- State Department says it supports Iraq President Fuad Masum
- Military tanks are deployed to several Baghdad neighborhoods, officials say
- Police officials say more troops have entered Baghdad's Green Zone
- It looks like Prime Minister Nuri al-Maliki is "trying to lock down the city," analyst says
Iraqi troops, security forces and tanks surged into Baghdad on Sunday as political turmoil deepened over who should lead the country.
Military tanks were deployed to several neighborhoods in central Baghdad, two Iraqi police officials told CNN. The officials said there are also significantly more troops in Baghdad's Green Zone, the secure area where many government buildings, the military headquarters and the U.S. Embassy are located.
The stepped-up troop presence comes as Iraqi forces battle Islamist militants in northern Iraq, and just after Prime Minister Nuri al-Maliki accused Fuad Masum, Iraq's newly elected President, of violating the country's constitution by extending the deadline for Iraq's biggest political coalitions to nominate a candidate for prime minister.
The precise reason for the growing number of troops in the Iraqi capital was unclear. But CNN military analyst retired Lt. Col. Rick Francona described it as an "ominous" development that signals the Iraqi Prime Minister doesn't want to hand over power.
"You've got Nuri al-Maliki refusing to step down. Now he's mobilized not just security troops loyal to him, but now he's mobilized army units to put tanks in the streets. Some of the bridges have been closed," Francona said. "It looks like he's trying to lock down the city in some sort of confrontation with the President, so this does not portend well."
Retired Marine Gen. James Williams said the stepped up security could also be a response to advances by militants from ISIS, the Sunni Muslim extremist group that has now declared itself the Islamic State.
"It could be a show of force. If you're talking about protecting government buildings, there may be a sense that ISIS forces may be closer than everybody thinks at this point, and so depending on what the undercurrent in Baghdad right now, that could be a great sign for concern," Williams said. "But it may also be a concern that there's a coup afoot."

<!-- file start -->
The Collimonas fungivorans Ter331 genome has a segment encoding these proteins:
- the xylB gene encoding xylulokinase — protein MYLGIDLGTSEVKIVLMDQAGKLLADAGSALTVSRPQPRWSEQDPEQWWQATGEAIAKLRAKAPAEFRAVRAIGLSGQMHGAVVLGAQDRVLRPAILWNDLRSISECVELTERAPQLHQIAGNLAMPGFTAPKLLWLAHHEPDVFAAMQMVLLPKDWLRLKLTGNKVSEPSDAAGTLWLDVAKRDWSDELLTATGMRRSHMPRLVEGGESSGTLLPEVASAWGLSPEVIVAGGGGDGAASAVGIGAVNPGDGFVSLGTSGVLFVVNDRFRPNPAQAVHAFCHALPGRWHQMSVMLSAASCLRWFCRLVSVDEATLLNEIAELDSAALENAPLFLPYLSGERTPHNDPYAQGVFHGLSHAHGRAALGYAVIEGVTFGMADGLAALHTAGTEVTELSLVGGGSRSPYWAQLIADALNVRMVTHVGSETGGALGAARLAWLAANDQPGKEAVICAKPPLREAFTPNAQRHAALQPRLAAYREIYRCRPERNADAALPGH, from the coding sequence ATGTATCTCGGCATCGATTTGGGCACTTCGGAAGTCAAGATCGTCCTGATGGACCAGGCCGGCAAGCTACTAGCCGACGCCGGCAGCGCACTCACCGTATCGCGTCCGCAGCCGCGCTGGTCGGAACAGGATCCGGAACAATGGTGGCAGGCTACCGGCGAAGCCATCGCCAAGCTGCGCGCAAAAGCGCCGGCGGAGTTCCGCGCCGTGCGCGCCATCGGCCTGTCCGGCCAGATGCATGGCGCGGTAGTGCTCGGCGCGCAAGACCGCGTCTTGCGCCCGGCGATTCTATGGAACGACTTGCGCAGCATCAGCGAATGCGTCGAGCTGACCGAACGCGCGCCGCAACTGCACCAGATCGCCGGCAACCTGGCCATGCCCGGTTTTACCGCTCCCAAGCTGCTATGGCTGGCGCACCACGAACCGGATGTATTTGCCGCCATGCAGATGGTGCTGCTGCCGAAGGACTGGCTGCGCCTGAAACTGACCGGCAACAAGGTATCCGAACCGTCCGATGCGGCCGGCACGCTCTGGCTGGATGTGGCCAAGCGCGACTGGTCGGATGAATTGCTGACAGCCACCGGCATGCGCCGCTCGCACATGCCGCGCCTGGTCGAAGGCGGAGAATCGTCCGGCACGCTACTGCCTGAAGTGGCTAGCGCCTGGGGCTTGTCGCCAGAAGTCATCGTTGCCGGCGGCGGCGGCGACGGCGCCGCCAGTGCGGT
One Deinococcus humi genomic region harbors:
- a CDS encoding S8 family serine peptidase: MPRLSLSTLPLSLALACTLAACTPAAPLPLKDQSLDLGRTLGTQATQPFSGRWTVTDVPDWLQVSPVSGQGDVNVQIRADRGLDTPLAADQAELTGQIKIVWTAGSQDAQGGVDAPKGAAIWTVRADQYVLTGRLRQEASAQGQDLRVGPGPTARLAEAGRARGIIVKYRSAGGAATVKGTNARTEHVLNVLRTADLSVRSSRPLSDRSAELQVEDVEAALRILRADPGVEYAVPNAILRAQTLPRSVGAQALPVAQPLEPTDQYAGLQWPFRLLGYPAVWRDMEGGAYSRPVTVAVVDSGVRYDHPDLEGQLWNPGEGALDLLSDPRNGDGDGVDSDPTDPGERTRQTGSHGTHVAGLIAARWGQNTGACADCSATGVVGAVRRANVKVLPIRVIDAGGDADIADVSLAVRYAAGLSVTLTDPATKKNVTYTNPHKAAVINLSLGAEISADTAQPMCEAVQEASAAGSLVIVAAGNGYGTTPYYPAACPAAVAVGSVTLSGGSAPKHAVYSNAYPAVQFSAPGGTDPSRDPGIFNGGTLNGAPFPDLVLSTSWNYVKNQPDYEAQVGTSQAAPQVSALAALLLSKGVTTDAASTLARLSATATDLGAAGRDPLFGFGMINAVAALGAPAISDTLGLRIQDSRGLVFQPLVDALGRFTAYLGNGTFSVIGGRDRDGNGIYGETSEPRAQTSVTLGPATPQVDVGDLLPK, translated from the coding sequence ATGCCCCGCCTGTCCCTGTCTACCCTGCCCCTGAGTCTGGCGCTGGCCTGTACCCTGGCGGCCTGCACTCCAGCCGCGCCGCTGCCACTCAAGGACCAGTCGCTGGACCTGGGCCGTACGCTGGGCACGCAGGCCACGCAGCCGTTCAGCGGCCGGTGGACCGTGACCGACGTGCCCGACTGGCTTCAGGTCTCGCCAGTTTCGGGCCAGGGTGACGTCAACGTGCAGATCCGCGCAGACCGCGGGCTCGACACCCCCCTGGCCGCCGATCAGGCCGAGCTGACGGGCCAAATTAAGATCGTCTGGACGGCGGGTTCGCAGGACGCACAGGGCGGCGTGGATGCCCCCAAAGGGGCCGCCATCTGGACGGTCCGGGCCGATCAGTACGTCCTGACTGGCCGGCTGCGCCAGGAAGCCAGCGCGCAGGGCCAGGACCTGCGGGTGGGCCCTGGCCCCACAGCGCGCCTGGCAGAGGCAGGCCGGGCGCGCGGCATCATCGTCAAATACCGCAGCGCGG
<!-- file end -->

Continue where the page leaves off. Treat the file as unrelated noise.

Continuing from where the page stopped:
CNN's Michael Holmes said al-Maliki could be digging in his heels for a political battle.
"It's not in his DNA to go without a fight. This is a man who's really feeling besieged at the moment. He's cornered on all sides, if you like," Holmes said. "He's got ISIS on his doorstep, in a military sense. He even had the Grand Ayatollah the other day saying politicians should not cling to their posts. But this is a guy who seizes onto power. He holds it."
In a televised speech Sunday, al-Maliki said he would file a complaint against Masum for allegedly violating Iraq's constitution.
Lawmakers elected Masum, a veteran Kurdish politician who's been a member of the Iraqi parliament since 2005, to the presidency last month.
Choosing a prime minister is a key next step for Iraq's leaders. Critics of al-Maliki have called for him to pull his name out of the running, but he's repeatedly refused.
Al-Maliki and his Shiite-dominated government have been under enormous international pressure to be more inclusive of the country's minority Sunni population, who say they have been marginalized and cut out of the political process.
Obama administration officials have talked repeatedly about how their priority is a political settlement that creates a more inclusive government in Iraq. A deadline to agree on a new prime minister had been set for last week and was extended on Sunday.
In a statement Sunday, State Department spokeswoman Marie Harf said the United States is closely monitoring the situation and supports Iraq's President.
"The United States fully supports President Fuad Masum in his role as guarantor of the Iraqi constitution," she said. "We reaffirm our support for a process to select a Prime Minister who can represent the aspirations of the Iraqi people by building a national consensus and governing in an inclusive manner. We reject any effort to achieve outcomes through coercion or manipulation of the constitutional or judicial process."
U.S. officials who put their faith in al-Maliki for years may have misjudged him, Francona said.
"Most people thought that there would be this peaceful transition to the new government. He served for two terms," Francona said. "Now he's refusing to step down. ... This looks very bad, like he's going to refuse to go."